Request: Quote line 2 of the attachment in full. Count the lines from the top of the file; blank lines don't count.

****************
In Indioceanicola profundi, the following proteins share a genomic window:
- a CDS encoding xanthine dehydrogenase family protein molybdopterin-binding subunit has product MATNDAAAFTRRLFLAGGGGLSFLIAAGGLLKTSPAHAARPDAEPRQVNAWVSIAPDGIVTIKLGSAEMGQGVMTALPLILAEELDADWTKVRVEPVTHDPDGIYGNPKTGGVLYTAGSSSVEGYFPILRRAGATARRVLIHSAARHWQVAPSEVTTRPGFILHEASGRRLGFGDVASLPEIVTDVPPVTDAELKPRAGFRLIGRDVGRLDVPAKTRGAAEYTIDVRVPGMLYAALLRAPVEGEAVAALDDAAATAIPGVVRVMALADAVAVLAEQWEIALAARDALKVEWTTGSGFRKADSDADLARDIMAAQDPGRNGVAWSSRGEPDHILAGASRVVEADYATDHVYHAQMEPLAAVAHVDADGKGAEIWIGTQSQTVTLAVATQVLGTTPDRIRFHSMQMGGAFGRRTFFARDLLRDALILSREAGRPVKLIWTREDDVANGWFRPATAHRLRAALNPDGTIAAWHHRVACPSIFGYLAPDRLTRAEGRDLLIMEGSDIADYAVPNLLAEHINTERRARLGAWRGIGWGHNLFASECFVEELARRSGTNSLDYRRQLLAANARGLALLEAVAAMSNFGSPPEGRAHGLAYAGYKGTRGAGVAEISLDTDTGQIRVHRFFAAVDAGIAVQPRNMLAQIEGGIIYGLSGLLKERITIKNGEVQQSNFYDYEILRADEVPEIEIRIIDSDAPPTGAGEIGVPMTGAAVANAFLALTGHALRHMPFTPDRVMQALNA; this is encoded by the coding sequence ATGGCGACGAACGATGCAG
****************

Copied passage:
- a CDS encoding xanthine dehydrogenase family protein molybdopterin-binding subunit has product MATNDAAAFTRRLFLAGGGGLSFLIAAGGLLKTSPAHAARPDAEPRQVNAWVSIAPDGIVTIKLGSAEMGQGVMTALPLILAEELDADWTKVRVEPVTHDPDGIYGNPKTGGVLYTAGSSSVEGYFPILRRAGATARRVLIHSAARHWQVAPSEVTTRPGFILHEASGRRLGFGDVASLPEIVTDVPPVTDAELKPRAGFRLIGRDVGRLDVPAKTRGAAEYTIDVRVPGMLYAALLRAPVEGEAVAALDDAAATAIPGVVRVMALADAVAVLAEQWEIALAARDALKVEWTTGSGFRKADSDADLARDIMAAQDPGRNGVAWSSRGEPDHILAGASRVVEADYATDHVYHAQMEPLAAVAHVDADGKGAEIWIGTQSQTVTLAVATQVLGTTPDRIRFHSMQMGGAFGRRTFFARDLLRDALILSREAGRPVKLIWTREDDVANGWFRPATAHRLRAALNPDGTIAAWHHRVACPSIFGYLAPDRLTRAEGRDLLIMEGSDIADYAVPNLLAEHINTERRARLGAWRGIGWGHNLFASECFVEELARRSGTNSLDYRRQLLAANARGLALLEAVAAMSNFGSPPEGRAHGLAYAGYKGTRGAGVAEISLDTDTGQIRVHRFFAAVDAGIAVQPRNMLAQIEGGIIYGLSGLLKERITIKNGEVQQSNFYDYEILRADEVPEIEIRIIDSDAPPTGAGEIGVPMTGAAVANAFLALTGHALRHMPFTPDRVMQALNA; this is encoded by the coding sequence ATGGCGACGAACGATGCAG